Santa Rosa teen gets 4 years in fatal crash
A Santa Rosa teenager who killed her best friend in a crash that happened during the second of two speeding episodes over a two-month span was sentenced Thursday to four years in prison.
Judge Patrick Broderick accused Rebecca Iris Guillory, 19, of “tenacious stubbornness” in handing down the mid-range punishment in the Jan. 1 crash that killed Michajla Bailey Kostecka, 18, also of Santa Rosa.
Kostecka’s mother, Wanda Bailey, said during an emotional court hearing she could never forgive her daughter’s friend for the recklessness that claimed the former Elsie Allen High School student.
“Honestly, I hate her,” a tearful Bailey told Broderick before an audience packed with friends and family members. “I’ve never hated someone so much as I hate her.”
The grief-stricken woman recounted her horror at receiving word her daughter died in the crash on twisting Mountain Hawk Drive in Rincon Valley.
It happened as Guillory sped more than 60 miles per hour in a 25 mph zone.
She lost control and hit a tree that prosecutor Matt Hubley said sliced through her Chevrolet Cavalier “like butter,” instantly killing Kostecka.
“Seeing the sheriff’s officer and the chaplain standing on my porch is a sight I will never forget,” Bailey said.“He kept telling me, ‘I’m sorry ma’am, but your daughter will not be coming home.’?”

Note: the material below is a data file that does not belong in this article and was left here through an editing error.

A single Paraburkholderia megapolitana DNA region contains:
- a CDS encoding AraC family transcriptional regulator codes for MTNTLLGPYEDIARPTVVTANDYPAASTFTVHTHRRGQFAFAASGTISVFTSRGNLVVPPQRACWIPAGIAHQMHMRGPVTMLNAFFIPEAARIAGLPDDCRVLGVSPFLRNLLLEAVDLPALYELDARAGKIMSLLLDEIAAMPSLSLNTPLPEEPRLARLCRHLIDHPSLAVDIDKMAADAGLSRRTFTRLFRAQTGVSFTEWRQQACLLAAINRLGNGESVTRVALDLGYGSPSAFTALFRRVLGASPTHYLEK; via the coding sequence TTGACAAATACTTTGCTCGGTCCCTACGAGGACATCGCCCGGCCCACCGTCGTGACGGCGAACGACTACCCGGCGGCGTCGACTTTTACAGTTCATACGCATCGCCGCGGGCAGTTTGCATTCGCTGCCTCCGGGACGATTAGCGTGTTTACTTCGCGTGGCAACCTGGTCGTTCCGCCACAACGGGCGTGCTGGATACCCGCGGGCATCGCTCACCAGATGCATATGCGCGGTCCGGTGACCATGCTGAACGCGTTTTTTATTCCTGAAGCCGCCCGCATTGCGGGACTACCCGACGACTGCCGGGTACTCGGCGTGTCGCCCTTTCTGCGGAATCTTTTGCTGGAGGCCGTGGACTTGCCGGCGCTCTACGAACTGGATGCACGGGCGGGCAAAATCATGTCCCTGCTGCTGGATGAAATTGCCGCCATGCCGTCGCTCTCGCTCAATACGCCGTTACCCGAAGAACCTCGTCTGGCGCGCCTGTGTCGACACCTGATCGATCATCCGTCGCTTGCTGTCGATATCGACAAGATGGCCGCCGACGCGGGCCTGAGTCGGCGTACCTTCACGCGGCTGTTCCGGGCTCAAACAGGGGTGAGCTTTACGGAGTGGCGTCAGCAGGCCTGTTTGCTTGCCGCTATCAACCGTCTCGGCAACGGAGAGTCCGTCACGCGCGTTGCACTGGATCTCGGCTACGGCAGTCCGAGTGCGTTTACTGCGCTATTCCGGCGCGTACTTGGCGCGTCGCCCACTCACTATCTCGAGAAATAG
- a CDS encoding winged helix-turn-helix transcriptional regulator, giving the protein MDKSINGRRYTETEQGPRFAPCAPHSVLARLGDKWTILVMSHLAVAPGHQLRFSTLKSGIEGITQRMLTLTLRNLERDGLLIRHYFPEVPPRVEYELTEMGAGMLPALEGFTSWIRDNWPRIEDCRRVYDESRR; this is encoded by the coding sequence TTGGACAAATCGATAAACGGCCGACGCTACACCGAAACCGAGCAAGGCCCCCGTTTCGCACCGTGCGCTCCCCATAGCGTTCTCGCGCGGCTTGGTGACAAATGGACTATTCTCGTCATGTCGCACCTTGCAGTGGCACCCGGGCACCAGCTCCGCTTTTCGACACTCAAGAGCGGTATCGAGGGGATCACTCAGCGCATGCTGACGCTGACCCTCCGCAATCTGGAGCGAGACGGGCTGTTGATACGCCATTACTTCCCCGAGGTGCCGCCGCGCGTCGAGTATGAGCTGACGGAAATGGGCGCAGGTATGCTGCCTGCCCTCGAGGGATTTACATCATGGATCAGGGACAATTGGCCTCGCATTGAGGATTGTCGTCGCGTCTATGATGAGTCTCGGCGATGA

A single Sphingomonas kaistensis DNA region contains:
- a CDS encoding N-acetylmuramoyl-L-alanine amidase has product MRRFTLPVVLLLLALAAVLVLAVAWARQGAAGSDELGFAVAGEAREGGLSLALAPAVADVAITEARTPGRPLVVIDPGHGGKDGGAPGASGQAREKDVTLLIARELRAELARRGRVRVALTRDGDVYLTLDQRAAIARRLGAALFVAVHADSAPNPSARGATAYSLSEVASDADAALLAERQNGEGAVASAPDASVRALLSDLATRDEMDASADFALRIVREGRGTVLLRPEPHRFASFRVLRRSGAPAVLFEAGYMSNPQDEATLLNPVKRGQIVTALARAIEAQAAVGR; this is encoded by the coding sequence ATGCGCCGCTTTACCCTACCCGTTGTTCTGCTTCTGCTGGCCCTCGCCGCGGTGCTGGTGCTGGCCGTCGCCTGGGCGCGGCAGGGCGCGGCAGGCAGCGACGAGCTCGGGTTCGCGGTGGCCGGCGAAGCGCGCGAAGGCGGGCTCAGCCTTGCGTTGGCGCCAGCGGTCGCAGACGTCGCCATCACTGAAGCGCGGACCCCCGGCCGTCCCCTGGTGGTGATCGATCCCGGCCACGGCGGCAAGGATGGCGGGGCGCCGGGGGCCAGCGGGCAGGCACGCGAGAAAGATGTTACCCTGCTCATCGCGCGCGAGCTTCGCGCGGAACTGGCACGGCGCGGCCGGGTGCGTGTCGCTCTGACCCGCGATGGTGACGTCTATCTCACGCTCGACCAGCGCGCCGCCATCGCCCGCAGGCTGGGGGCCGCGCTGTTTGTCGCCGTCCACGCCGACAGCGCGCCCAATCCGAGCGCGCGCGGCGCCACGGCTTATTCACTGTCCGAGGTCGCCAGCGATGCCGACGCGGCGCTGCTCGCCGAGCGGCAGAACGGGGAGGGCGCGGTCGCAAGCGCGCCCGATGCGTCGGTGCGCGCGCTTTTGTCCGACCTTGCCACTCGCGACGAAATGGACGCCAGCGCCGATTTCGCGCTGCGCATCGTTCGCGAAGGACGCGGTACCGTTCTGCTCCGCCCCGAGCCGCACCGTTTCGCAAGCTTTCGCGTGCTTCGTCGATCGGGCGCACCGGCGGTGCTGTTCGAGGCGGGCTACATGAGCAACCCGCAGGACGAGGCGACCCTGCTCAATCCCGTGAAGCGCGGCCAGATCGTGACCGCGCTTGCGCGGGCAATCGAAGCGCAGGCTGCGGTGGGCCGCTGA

Guillory had been drinking but was not considered impaired. She responded to the mother with words of remorse, saying even a life prison term would not make up for killing her friend.
“I hate myself for it,” she said, her voice shaking. “And I want to die.”
Her lawyer, Steve Gallenson, said Guillory “cared deeply” for Kostecka.
“This was certainly nothing Rebecca did intentionally,” he told the judge.
“I think the term accident is appropriate.”
She pleaded guilty to vehicular manslaughter with gross negligence and driving on a suspended license.
The crash followed an Oct. 31 driving incident in the East Bay in which Guillory was cited for driving 92 mph on the freeway.
In that case, Guillory had been drinking but was not legally drunk. Her license was suspended because she was under 21.
CHP officers arrested her after she got back into her car following a field sobriety test and refused to get out.
Broderick cited her behavior as well as statements she made to officers that she would never stop drinking “a beer” before driving a car. He also was troubled by her remark that she had a medical marijuana card and could not be prevented from smoking pot before driving.
The judge said she showed a “pattern of resistance” that endangered the public.
“It’s your tenacious stubborn resistance ... to reflecting and adjusting,” he said near the end of the more than two-hour hearing.
Guillory could have received a maximum of six years in prison. Kostecka’s father, Tom Kostecka, said outside court that the punishment was too light.
“I don’t feel it is worthy,” he said. “My daughter is gone.”
You can reach Staff Writer Paul Payne at 707-568-5312 or firstname.lastname@example.org. On Twitter @ppayne.